David, himself, picked up instead on the combinatorial aspects of quantum spin as a possible route to delving more deeply into the quantum nature of reality… He certainly took such ideas to greater lengths than anyone else I know of.

His boldness and originality in applying quantum ideas in a universal way—even taking quantum mechanical principles to underlie set theory and the foundations of mathematics—was, I believe, unmatched. We will all miss him most dearly.

Roger Penrose, University of Oxford

David Ritz Finkelstein, and separately Arthur Stanley Eddington, introduced a coordinate system that helps physicists understand black holes. To the left is an image of the Finkelstein coordinates showing time and radius, allowing observers to penetrate the black hole horizon.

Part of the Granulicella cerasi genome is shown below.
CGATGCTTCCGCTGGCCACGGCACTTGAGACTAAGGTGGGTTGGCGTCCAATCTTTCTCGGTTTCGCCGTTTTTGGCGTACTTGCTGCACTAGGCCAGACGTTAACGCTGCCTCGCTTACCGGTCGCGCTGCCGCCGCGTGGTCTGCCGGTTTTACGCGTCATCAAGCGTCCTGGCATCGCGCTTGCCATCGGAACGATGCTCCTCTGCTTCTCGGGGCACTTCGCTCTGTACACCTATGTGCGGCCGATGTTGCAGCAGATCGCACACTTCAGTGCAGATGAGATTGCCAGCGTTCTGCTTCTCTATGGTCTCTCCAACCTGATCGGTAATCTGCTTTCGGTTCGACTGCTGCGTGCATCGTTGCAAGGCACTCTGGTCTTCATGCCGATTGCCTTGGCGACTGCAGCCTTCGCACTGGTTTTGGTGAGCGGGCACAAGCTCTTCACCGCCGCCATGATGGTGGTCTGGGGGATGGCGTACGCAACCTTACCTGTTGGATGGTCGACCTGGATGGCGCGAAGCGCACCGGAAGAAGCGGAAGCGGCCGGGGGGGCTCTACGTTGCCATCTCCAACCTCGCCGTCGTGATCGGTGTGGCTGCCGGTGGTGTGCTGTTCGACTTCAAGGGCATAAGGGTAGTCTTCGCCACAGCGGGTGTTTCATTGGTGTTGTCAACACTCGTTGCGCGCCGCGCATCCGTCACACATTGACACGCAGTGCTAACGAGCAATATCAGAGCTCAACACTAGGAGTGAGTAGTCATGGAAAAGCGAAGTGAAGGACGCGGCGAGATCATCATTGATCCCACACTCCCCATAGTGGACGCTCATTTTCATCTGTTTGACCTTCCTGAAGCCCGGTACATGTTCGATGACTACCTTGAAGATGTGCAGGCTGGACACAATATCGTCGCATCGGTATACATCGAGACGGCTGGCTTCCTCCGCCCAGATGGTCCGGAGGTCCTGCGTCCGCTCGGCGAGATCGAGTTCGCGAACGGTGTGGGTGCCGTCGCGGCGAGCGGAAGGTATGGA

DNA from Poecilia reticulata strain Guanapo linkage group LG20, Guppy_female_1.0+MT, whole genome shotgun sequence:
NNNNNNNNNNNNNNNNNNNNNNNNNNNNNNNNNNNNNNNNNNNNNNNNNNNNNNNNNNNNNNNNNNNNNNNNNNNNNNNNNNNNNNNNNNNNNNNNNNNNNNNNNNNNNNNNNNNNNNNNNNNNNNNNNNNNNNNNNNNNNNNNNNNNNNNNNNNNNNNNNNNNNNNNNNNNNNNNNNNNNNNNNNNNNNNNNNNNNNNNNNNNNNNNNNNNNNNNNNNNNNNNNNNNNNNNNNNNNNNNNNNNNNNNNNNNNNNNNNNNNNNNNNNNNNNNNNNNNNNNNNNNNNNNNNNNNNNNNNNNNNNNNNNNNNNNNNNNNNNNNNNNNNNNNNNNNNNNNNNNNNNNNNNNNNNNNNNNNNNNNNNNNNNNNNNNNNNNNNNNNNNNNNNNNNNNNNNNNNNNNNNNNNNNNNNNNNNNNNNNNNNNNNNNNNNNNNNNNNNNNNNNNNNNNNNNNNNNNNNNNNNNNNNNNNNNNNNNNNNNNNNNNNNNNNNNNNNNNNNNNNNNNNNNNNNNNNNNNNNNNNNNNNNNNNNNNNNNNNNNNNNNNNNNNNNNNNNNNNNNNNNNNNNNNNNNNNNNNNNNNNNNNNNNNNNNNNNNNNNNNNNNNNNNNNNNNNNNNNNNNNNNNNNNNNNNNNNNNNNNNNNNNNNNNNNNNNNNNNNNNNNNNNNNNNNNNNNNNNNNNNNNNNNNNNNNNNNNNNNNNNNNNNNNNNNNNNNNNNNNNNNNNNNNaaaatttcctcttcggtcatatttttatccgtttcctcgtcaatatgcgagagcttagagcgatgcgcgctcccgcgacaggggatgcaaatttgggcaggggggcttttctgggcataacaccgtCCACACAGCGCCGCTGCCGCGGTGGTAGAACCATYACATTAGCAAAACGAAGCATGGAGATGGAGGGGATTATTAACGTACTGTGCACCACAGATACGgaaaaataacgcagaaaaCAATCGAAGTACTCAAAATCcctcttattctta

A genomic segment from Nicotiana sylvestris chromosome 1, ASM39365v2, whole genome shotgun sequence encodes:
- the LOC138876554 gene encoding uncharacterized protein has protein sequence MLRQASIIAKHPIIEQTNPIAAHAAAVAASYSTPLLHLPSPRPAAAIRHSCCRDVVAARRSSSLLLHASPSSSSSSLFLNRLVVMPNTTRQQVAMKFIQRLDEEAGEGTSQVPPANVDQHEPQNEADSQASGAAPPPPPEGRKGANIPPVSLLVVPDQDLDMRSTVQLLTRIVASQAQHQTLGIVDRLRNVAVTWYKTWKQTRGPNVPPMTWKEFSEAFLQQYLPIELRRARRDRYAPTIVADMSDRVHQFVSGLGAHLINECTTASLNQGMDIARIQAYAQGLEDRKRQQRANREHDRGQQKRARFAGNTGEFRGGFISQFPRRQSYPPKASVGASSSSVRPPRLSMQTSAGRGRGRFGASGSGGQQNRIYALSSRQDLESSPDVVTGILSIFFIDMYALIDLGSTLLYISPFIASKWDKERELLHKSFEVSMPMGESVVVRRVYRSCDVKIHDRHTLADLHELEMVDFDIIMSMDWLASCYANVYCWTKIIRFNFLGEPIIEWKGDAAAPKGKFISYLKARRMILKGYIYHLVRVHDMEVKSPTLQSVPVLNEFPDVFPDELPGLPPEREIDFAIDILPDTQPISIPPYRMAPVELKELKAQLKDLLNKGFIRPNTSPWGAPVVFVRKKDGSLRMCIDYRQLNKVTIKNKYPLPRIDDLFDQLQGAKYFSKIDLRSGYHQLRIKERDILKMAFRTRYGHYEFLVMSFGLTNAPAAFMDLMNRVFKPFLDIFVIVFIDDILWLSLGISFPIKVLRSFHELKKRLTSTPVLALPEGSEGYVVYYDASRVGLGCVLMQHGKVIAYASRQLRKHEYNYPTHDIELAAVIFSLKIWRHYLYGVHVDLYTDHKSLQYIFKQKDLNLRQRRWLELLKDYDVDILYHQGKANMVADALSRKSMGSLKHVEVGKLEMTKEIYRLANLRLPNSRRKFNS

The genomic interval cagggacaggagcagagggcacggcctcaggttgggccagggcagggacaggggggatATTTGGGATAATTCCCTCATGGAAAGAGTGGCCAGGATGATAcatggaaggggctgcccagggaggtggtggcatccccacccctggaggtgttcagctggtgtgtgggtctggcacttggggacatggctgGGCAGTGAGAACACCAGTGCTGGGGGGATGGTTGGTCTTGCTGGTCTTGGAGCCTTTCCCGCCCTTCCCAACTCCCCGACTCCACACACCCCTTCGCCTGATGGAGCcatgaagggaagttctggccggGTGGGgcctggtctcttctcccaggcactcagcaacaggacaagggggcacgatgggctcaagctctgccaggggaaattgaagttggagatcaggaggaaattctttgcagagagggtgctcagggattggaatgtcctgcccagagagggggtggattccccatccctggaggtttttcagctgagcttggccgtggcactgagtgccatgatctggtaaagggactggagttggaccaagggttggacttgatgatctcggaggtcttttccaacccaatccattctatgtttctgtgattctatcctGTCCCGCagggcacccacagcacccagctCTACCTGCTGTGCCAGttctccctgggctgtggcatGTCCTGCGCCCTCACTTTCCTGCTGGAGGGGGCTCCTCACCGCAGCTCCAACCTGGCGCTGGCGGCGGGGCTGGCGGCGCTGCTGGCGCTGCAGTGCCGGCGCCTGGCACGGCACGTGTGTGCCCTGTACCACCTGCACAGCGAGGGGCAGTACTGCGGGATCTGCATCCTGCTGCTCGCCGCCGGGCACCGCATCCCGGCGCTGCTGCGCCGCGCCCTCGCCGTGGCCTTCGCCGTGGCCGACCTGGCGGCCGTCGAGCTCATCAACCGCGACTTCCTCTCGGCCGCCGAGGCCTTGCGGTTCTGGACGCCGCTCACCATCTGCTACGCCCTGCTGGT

These coordinates, now known as Eddington-Finkelstein coordinates, are put to work in the figure here. You are looking at the path a black hole makes through space and time. The flat “highway” is the path of the black hole with the singularity (a point in space and time that becomes infinite) excised. Researchers use Eddington-Finkelstein coordinates to remove the singularity, allowing us to solve for the dynamics of black holes on computers.

On September 14, 2015, a gravitational wave was detected for the first time. The source of the wave was two black holes colliding and merging 1.5 billion years ago. Simulations of two black holes colliding were an important part of that first detection and the interpretation of the event as a black hole binary. The team at Georgia Tech, with Professors Laura Cadonati, Pablo Laguna and Deirdre Shoemaker, work in this new field of gravitational-wave astronomy.